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  1. Scenes from Silence

    by Joanna Cresswell

    Written for MiniClick talk

     

    Time has a quality of intangibility, a fleeting half-life, emitting its duration-particles only in the passing or transformation of objects and events, thus erasing itself as such while it opens itself to movement and change. It has an evanescence, a fleeting or shimmering, highly precarious ‘identity’ that resists concretisation, indication or direct representation. Time is more intangible than any other ‘thing’, less able to be grasped, conceptually or physically. – Elizabeth A. Grosz

     

    The fundamental debate regarding the inextricable relationship between time and the photographic image can take many avenues; narration in the image, the process between the beholder and the image, and the time that is connected to the construction of the image.  Throughout the history of traditional photographic theory there has always been the deduction that the photograph is a static object – a frozen moment in time.  French philosopher Gilles Deleuze once offered the idea that time (in its fleeting and shimmering evanescence) can be seen as running parallel to prevailing ideas about photography’s relationship to instantaneity and to the idea of the photograph as a record of a transitory moment in time. Such infamous books as Roland Barthes’ Camera Lucida, with it’s emphasis on the indexical value of the photograph as an uncontainable trace of the real, highlight the perplexing temporal conundrum that the photograph confronts us with when we try to grapple with what it means to have an image that quite literally freezes time and then preserves it indefinitely.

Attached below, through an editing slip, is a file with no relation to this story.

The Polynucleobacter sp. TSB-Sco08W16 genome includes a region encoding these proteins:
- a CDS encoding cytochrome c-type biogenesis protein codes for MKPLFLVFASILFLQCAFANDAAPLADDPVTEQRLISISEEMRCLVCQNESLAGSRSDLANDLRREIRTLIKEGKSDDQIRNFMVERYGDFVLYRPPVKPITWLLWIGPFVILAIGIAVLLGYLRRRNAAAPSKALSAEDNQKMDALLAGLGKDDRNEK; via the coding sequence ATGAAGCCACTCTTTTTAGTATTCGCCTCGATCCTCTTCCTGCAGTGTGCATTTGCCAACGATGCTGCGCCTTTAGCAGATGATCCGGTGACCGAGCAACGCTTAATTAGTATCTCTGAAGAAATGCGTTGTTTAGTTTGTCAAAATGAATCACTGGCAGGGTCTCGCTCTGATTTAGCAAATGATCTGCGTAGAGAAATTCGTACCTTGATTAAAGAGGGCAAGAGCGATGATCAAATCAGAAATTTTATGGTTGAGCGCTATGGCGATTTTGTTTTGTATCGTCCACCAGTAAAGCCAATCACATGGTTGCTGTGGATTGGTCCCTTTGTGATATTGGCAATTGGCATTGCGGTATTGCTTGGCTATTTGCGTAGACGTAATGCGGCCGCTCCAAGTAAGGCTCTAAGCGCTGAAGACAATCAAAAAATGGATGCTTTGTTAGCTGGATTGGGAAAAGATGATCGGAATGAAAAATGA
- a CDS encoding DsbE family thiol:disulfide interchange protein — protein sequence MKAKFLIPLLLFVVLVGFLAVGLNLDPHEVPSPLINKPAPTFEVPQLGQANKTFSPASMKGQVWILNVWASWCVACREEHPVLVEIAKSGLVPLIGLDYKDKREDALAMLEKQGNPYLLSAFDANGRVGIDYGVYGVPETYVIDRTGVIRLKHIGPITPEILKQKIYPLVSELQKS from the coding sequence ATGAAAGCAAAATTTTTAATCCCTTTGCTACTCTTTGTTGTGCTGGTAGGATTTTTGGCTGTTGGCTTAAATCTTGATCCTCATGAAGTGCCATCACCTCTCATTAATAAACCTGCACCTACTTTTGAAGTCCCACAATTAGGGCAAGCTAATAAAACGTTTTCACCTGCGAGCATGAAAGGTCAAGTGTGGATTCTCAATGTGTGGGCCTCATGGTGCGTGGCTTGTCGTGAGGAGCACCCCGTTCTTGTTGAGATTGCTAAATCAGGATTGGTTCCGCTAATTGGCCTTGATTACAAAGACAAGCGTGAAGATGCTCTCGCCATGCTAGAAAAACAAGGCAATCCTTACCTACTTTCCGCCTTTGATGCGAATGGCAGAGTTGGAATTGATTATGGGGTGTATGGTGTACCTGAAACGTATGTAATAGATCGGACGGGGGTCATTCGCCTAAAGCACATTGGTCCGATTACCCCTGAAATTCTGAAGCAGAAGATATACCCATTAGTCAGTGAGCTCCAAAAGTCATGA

The photograph is an object associated with permanence, stability and immutability, and as a result, it is often used as a way of trying to preserve events with a nature of impermanence, and instability. The flux of boundaries between the individual and space, presence and absence, object and subject, physical and neurological can all be contained within the photographic frame.  Photographers have long been concerned with distilling the essence of time within the photographic frame, and using the medium to understand, extend and preserve that which we cannot control in everyday consciousness.  It has been widely acknowledged that through the photograph we can explore the nature of suspended states – freeze transitory moments and temporality in points where our physical or mental states are altered.  Personal suspensions of consciousness and of physicality are particularly important in art photographic practice because the extent of their duration is so beyond our control  – suspended states we can enter for only limited periods of time; sleep, being underwater, meditation, unconsciousness and even holding one’s breath become intriguing.